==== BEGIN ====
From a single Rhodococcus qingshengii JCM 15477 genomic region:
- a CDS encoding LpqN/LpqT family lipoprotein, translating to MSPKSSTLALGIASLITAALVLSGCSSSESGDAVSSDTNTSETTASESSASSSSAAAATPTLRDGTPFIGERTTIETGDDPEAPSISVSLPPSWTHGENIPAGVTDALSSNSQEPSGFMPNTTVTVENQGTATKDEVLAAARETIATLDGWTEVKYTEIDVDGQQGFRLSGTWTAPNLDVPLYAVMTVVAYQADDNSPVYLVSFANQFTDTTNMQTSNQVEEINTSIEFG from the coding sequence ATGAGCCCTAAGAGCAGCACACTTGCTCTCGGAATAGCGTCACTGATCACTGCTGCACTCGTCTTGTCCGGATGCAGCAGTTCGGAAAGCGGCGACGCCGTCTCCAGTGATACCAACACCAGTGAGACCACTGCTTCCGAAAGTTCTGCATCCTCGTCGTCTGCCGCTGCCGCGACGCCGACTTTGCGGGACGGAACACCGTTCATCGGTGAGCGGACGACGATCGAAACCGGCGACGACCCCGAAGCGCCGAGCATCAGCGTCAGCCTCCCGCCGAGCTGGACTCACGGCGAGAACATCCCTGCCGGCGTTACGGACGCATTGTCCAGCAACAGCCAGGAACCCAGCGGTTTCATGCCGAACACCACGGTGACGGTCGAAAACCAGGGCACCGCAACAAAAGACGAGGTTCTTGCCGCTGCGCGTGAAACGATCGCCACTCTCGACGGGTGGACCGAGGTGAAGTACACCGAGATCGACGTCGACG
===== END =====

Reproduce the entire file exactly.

From a single Rhodococcus qingshengii JCM 15477 genomic region:
- a CDS encoding LpqN/LpqT family lipoprotein, translating to MSPKSSTLALGIASLITAALVLSGCSSSESGDAVSSDTNTSETTASESSASSSSAAAATPTLRDGTPFIGERTTIETGDDPEAPSISVSLPPSWTHGENIPAGVTDALSSNSQEPSGFMPNTTVTVENQGTATKDEVLAAARETIATLDGWTEVKYTEIDVDGQQGFRLSGTWTAPNLDVPLYAVMTVVAYQADDNSPVYLVSFANQFTDTTNMQTSNQVEEINTSIEFG from the coding sequence ATGAGCCCTAAGAGCAGCACACTTGCTCTCGGAATAGCGTCACTGATCACTGCTGCACTCGTCTTGTCCGGATGCAGCAGTTCGGAAAGCGGCGACGCCGTCTCCAGTGATACCAACACCAGTGAGACCACTGCTTCCGAAAGTTCTGCATCCTCGTCGTCTGCCGCTGCCGCGACGCCGACTTTGCGGGACGGAACACCGTTCATCGGTGAGCGGACGACGATCGAAACCGGCGACGACCCCGAAGCGCCGAGCATCAGCGTCAGCCTCCCGCCGAGCTGGACTCACGGCGAGAACATCCCTGCCGGCGTTACGGACGCATTGTCCAGCAACAGCCAGGAACCCAGCGGTTTCATGCCGAACACCACGGTGACGGTCGAAAACCAGGGCACCGCAACAAAAGACGAGGTTCTTGCCGCTGCGCGTGAAACGATCGCCACTCTCGACGGGTGGACCGAGGTGAAGTACACCGAGATCGACGTCGACG